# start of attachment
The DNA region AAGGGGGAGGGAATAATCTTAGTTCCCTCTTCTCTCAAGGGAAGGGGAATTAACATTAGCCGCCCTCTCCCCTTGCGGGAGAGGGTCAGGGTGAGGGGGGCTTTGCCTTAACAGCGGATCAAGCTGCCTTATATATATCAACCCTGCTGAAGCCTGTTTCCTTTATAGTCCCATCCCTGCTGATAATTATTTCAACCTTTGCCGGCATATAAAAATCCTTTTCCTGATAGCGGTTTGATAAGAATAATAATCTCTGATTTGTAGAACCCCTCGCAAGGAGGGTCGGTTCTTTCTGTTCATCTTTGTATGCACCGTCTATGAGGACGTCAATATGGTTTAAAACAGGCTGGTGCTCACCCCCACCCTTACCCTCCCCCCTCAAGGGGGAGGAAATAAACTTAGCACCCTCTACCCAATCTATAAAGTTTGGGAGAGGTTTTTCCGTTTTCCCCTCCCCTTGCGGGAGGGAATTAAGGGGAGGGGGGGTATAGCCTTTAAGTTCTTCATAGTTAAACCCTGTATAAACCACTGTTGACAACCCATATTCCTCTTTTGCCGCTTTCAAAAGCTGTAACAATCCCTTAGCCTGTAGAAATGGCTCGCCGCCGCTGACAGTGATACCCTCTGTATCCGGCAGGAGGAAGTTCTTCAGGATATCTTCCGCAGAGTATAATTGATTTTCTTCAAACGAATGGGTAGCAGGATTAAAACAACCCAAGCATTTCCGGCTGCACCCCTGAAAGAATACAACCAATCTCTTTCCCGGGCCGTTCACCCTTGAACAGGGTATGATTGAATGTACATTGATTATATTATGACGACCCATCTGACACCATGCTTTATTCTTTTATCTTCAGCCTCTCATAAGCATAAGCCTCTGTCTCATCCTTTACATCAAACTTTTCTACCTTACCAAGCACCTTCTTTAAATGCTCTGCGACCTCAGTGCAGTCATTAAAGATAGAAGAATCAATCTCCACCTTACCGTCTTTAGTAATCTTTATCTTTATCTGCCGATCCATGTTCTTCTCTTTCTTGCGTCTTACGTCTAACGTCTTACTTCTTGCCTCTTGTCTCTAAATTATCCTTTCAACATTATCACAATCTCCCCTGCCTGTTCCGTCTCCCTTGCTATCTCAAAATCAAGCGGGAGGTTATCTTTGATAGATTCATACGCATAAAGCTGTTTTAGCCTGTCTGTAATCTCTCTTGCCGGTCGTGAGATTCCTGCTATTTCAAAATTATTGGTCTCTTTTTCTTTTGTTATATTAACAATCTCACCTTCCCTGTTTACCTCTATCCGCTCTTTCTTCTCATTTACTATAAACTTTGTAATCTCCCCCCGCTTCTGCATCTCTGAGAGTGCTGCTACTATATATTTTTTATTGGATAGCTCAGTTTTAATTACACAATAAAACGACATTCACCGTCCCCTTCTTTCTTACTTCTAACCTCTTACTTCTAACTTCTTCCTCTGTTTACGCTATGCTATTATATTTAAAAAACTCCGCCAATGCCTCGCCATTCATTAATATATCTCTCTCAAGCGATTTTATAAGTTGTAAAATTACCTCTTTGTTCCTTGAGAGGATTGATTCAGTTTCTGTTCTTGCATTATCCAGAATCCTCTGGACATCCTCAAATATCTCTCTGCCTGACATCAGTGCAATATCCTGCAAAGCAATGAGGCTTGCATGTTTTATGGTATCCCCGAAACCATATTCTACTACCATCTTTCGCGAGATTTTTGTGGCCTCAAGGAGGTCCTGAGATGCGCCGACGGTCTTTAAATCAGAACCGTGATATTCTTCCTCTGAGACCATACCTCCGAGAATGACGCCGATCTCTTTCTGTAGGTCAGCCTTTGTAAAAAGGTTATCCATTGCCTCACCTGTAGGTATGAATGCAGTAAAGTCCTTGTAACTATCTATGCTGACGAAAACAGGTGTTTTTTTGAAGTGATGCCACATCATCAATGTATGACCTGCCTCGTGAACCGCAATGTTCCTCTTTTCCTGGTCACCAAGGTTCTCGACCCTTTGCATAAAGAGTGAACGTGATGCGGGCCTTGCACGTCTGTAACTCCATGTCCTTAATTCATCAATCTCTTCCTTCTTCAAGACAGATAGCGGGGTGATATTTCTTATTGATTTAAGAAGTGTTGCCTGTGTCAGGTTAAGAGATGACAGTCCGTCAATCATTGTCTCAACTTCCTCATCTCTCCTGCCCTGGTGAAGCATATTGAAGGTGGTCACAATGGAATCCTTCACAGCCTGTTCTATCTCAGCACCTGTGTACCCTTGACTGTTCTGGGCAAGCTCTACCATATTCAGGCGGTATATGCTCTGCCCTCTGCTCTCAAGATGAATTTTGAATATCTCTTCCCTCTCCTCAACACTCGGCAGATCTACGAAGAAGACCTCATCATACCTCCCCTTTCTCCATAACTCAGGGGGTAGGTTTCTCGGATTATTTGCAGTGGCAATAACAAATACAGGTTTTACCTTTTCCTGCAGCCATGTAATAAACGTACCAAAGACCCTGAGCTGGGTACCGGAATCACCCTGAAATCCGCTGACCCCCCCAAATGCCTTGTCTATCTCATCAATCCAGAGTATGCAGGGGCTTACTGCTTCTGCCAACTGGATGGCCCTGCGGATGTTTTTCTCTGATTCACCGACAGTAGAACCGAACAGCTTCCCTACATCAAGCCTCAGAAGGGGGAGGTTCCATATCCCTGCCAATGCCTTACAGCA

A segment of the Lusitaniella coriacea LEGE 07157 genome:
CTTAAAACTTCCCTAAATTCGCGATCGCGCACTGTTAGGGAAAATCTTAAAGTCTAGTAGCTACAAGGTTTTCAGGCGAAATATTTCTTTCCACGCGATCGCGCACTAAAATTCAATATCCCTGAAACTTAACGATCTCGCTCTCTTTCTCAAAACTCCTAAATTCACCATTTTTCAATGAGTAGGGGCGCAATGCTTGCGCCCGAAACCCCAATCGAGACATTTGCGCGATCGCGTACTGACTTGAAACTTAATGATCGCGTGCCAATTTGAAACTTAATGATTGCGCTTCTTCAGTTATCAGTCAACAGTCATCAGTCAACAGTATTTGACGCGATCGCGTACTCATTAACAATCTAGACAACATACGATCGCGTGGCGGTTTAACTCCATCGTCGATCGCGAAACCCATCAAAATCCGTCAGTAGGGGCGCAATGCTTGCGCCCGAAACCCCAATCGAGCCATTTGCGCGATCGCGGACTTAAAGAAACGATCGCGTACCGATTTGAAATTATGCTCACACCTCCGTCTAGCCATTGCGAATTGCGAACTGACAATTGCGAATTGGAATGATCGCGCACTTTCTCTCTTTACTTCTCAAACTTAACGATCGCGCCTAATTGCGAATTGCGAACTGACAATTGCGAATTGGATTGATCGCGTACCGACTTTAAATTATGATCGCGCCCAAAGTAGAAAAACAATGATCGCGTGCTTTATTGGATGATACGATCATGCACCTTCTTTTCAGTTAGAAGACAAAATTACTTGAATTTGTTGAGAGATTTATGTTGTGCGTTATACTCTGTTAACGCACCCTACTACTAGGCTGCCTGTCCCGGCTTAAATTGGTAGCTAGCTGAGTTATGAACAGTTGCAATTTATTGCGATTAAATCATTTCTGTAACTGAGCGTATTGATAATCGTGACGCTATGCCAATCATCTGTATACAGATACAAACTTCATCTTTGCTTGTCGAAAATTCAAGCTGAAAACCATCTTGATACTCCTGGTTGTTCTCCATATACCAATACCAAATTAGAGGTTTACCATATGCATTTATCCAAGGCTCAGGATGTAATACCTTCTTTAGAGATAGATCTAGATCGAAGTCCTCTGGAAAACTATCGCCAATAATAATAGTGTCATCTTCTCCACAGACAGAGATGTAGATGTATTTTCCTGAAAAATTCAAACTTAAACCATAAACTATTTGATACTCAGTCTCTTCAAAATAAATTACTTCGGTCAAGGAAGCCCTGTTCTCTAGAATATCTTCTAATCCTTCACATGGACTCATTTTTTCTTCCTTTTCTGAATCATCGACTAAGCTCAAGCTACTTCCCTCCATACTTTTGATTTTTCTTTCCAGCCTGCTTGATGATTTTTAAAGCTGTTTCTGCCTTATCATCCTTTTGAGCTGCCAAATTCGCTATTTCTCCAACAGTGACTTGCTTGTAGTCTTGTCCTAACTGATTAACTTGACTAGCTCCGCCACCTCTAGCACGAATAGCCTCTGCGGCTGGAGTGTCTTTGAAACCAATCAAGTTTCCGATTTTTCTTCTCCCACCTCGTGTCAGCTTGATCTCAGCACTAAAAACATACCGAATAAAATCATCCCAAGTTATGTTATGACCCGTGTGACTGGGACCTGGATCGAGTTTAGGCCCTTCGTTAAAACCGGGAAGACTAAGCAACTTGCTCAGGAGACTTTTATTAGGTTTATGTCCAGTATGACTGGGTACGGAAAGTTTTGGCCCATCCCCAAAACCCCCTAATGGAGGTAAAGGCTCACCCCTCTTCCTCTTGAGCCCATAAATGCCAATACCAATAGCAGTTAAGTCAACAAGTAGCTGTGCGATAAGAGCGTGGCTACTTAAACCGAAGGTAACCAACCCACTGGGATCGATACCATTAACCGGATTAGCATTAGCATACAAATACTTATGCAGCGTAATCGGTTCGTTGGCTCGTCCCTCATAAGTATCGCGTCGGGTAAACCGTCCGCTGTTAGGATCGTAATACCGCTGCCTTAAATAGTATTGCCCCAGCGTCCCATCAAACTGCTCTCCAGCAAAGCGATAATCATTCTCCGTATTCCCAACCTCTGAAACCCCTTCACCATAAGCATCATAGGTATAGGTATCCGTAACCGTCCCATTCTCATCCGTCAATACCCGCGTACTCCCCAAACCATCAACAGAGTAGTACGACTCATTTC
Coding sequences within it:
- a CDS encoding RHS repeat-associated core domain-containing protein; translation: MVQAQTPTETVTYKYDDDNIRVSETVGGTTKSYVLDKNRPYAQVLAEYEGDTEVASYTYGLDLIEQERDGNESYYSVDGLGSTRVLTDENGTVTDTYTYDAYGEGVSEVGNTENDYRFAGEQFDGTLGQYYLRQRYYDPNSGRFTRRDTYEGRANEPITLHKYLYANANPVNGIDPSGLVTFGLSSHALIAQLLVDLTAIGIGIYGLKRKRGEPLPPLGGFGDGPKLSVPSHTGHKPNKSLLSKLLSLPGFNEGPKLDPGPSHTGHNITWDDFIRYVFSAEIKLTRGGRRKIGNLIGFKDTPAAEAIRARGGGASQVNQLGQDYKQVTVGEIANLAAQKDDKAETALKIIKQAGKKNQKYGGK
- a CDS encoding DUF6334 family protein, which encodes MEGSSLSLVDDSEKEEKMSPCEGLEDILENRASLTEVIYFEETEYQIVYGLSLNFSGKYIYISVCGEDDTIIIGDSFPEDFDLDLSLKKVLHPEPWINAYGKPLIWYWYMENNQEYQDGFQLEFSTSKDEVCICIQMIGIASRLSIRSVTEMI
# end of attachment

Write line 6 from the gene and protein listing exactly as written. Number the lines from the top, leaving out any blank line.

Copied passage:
- a CDS encoding DUF6334 family protein, which encodes MEGSSLSLVDDSEKEEKMSPCEGLEDILENRASLTEVIYFEETEYQIVYGLSLNFSGKYIYISVCGEDDTIIIGDSFPEDFDLDLSLKKVLHPEPWINAYGKPLIWYWYMENNQEYQDGFQLEFSTSKDEVCICIQMIGIASRLSIRSVTEMI